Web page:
It’s great to have a car!…We’re off this morning for an adventure…Modern Costa Rica…

Statue in a roundabout on our way toward San Jose, known as Rotondo de las Garantias Sociales Zapote.

“Sighting from the Veranda in Costa Rica”

Cattle grazing at a distant pasture.  We can hear them mooing all day long but can’t always see them.

This morning, we’re rushing a bit to get the post uploaded early to head out the door for a bit of sightseeing before it starts raining. We’d considered waiting to do today’s post until we returned later in the day. But, as our long-time readers know, I prefer to get to work on it first thing in the morning to have it uploaded by noon our time.

We were up at the crack of dawn after a fitful night’s sleep, anxious to get the day started so we could be on our way. At the moment as I write it’s 7:30 am and I have one hour to get this done and uploaded after I’d already added the headings, photos, captions and the “one year ago photo” earlier this morning.

We were surprised to see a mall with many American chain stores.

Yesterday, for the first time we drove ourselves to the market for the week’s groceries. Tom waited outdoors at the cafe while I shopped with a watchful eye on the registers so he could dash indoors and help load the items. (There’s no moving belt).

But, in many ways, Costa Rica is modern and updated, more so than we’ve seen in many countries throughout the world. Indeed, tourism has been highly instrumental in inspiring this country to become more appealing to tourists from all over the world.

The easy and relatively short flight from the US (it was six hours with one stop for us from Las Vegas, Nevada but is only three hours from Houston, Texas) with many non-stop flights from certain large cities making it highly appealing for those who like to go international without spending days of travel time.

Most likely, the large malls are frequented by expats and tourists.  With high tourist prices on many items, we imagine the locals shop in the locally owned stores.

Our perception had been that Costa Rica was wild and relatively uninhabited. This is the case in most parts of the small country, fantastic, untamed, rich with wildlife and rain forest, rife with adventurous activities for those seeking thrills in its many remote locations.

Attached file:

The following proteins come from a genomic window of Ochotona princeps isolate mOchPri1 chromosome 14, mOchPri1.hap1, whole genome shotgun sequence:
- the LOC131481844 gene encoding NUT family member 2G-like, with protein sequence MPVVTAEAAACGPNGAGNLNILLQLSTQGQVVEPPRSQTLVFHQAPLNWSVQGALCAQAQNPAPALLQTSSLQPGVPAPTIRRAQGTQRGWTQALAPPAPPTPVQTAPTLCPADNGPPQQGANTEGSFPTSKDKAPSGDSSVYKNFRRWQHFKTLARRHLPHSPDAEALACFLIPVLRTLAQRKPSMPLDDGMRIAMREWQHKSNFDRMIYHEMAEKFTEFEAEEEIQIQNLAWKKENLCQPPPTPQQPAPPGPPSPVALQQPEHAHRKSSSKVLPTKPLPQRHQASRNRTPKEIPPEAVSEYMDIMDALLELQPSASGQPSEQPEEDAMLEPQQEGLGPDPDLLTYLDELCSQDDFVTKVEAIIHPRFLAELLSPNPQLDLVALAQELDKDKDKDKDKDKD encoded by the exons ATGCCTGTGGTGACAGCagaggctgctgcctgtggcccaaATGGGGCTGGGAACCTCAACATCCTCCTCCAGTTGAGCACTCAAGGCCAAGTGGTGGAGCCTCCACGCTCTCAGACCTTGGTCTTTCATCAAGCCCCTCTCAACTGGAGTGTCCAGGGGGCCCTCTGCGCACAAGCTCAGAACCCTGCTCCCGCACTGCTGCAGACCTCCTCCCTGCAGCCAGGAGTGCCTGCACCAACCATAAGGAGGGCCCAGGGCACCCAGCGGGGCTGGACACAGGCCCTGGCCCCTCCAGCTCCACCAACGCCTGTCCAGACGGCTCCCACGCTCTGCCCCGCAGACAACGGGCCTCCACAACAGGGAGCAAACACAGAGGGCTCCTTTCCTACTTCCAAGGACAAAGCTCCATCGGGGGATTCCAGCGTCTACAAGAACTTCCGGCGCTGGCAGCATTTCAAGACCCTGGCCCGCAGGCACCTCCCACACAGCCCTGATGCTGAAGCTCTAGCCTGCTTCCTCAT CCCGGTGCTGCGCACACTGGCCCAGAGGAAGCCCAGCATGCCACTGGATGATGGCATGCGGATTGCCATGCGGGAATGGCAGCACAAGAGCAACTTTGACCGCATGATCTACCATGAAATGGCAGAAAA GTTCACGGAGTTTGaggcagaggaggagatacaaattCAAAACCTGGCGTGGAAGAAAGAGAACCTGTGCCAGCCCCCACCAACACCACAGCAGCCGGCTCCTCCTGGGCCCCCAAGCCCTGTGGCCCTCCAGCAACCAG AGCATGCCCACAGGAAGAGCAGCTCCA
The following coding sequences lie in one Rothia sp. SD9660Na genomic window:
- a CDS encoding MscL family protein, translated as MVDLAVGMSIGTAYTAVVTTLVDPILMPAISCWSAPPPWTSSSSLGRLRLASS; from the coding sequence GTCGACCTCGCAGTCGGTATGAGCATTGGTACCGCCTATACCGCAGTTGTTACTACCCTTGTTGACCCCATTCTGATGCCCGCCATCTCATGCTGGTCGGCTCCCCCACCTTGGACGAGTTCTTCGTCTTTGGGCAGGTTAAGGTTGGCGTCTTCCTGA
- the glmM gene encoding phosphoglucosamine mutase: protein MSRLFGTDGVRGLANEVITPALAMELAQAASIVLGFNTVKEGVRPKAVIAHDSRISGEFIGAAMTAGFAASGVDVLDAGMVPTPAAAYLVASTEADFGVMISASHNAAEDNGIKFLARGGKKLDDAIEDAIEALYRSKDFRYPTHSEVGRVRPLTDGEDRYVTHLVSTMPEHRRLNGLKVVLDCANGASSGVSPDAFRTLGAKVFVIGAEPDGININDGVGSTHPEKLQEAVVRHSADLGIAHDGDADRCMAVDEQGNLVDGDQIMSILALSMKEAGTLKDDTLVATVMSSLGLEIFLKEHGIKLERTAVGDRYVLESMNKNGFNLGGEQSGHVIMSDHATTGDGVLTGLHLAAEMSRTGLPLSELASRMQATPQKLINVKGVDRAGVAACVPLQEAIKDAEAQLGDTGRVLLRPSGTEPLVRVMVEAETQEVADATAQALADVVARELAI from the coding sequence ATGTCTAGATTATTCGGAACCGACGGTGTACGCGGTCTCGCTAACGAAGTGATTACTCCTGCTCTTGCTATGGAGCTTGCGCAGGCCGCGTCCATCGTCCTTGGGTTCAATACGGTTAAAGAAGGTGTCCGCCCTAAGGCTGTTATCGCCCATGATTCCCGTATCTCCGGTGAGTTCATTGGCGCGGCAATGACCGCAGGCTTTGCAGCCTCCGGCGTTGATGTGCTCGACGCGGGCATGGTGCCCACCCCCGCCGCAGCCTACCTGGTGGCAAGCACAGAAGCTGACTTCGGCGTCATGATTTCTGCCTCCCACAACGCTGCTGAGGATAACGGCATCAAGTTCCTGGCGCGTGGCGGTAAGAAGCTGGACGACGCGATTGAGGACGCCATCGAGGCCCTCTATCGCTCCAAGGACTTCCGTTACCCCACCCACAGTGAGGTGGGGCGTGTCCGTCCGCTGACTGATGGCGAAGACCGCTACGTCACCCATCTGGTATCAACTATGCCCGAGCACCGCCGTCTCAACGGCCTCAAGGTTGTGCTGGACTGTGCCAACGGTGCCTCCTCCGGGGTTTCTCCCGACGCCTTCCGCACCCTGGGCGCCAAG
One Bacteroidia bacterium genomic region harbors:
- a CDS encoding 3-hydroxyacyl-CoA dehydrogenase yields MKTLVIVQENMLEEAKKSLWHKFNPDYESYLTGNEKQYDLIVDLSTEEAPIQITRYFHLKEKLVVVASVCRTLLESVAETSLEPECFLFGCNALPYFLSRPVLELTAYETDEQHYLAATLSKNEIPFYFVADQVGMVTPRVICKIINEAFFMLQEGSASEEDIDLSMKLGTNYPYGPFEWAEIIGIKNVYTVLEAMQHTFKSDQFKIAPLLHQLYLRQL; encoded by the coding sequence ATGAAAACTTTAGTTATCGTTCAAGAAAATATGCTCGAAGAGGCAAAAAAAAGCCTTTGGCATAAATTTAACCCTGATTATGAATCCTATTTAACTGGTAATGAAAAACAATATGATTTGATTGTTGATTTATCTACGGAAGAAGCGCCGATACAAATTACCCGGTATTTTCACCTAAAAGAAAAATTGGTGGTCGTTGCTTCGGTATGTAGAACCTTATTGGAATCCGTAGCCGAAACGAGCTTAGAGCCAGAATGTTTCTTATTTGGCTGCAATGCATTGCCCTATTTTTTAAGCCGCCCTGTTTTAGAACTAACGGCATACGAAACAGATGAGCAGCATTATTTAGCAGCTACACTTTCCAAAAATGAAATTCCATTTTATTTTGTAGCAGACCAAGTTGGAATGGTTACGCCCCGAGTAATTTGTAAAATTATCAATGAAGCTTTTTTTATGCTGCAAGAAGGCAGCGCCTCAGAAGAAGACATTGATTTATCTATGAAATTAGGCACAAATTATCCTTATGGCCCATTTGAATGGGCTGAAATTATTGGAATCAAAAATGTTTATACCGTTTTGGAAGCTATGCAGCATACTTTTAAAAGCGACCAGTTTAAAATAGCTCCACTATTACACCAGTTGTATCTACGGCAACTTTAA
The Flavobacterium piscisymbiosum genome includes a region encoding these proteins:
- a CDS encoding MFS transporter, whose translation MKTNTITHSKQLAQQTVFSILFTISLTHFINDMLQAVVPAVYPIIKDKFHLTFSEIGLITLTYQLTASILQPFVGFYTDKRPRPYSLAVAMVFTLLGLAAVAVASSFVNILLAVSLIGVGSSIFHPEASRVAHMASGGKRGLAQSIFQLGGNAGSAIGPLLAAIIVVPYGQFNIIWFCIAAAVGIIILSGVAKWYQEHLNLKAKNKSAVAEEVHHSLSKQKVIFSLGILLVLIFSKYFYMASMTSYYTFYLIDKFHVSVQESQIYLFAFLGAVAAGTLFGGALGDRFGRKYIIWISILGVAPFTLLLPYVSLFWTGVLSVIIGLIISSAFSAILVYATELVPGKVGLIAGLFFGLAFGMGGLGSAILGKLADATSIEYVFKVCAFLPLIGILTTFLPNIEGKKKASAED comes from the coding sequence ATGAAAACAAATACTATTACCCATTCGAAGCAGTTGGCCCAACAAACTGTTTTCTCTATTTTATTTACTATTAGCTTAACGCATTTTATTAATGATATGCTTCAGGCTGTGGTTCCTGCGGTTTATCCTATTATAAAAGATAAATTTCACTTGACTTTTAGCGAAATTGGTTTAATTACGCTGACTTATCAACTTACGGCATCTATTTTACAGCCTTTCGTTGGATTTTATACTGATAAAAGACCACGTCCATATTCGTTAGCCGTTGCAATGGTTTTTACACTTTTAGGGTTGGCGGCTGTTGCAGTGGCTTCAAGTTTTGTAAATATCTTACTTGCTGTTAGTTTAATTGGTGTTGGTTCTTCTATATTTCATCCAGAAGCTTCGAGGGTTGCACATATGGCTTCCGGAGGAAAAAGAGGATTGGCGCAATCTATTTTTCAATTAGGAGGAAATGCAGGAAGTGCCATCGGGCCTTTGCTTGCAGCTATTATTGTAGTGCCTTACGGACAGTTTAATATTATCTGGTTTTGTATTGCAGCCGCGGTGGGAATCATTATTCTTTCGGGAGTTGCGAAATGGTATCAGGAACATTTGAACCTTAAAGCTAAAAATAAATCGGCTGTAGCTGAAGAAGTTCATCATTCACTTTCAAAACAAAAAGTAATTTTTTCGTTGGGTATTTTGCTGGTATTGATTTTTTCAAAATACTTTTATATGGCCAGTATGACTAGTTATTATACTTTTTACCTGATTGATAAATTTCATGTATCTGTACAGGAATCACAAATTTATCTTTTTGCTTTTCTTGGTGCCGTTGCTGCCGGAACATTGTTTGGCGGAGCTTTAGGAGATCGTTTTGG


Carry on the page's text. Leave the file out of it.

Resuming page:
But, for many, the hustle and bustle of city life can be found in a few of its major cities including San Jose,, the capital with its population of 333,000, and other cities such as Alajuela with a population 293,601 (including surrounding towns in the valley). 

A pond along the highway on our way to Curridabat.

Here are some demographics about Costa Rica from this site:

“Demographics Of Costa Rica

Costa Rica is located in Central America between Nicaragua and Panama bordering the Caribbean Sea and North Pacific Ocean. The country has an estimated population of 4,872,543 people who mainly reside in the urban centers. The white or Mestizo group makes up to 83.6% of the people, followed by 6.7% Mulato, 2.45% indigenous, 2.4% blacks of African origin. The Costa Rican residents are mainly Roman Catholic with 76.3% adherents, Evangelical 13.7%, Jehovah witness 1.3% other Protestants 0.7%, other religion 4.8% with 3.2% of the population adhering to no faith. The country has a high dependency ratio of 45.4% and a poverty rate of 20%. The population growth rate is at 1.19% with 15.7 births/1000 population and a death rate of 4.6 deaths/1000 people. Maternal mortality rate is at 25deaths/100,000 live births and infant mortality rate is at 8.3 deaths/1000 live births. The life expectancy for males is 75.9 years while that of females is 81.4 years.”